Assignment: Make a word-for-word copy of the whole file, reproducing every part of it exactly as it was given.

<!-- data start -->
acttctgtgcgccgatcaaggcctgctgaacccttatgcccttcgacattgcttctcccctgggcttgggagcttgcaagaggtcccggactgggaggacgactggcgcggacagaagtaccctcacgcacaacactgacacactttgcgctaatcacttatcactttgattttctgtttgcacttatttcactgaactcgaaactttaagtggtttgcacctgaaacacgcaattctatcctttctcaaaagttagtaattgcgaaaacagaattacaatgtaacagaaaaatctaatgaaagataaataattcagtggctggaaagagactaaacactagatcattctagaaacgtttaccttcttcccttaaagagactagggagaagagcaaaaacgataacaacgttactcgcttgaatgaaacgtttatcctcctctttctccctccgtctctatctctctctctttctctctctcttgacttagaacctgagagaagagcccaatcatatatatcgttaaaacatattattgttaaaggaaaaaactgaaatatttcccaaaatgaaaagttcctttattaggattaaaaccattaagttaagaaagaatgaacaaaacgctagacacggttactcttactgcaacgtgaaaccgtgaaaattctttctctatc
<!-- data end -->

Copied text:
acttctgtgcgccgatcaaggcctgctgaacccttatgcccttcgacattgcttctcccctgggcttgggagcttgcaagaggtcccggactgggaggacgactggcgcggacagaagtaccctcacgcacaacactgacacactttgcgctaatcacttatcactttgattttctgtttgcacttatttcactgaactcgaaactttaagtggtttgcacctgaaacacgcaattctatcctttctcaaaagttagtaattgcgaaaacagaattacaatgtaacagaaaaatctaatgaaagataaataattcagtggctggaaagagactaaacactagatcattctagaaacgtttaccttcttcccttaaagagactagggagaagagcaaaaacgataacaacgttactcgcttgaatgaaacgtttatcctcctctttctccctccgtctctatctctctctctttctctctctcttgacttagaacctgagagaagagcccaatcatatatatcgttaaaacatattattgttaaaggaaaaaactgaaatatttcccaaaatgaaaagttcctttattaggattaaaaccattaagttaagaaagaatgaacaaaacgctagacacggttactcttactgcaacgtgaaaccgtgaaaattctttctctatc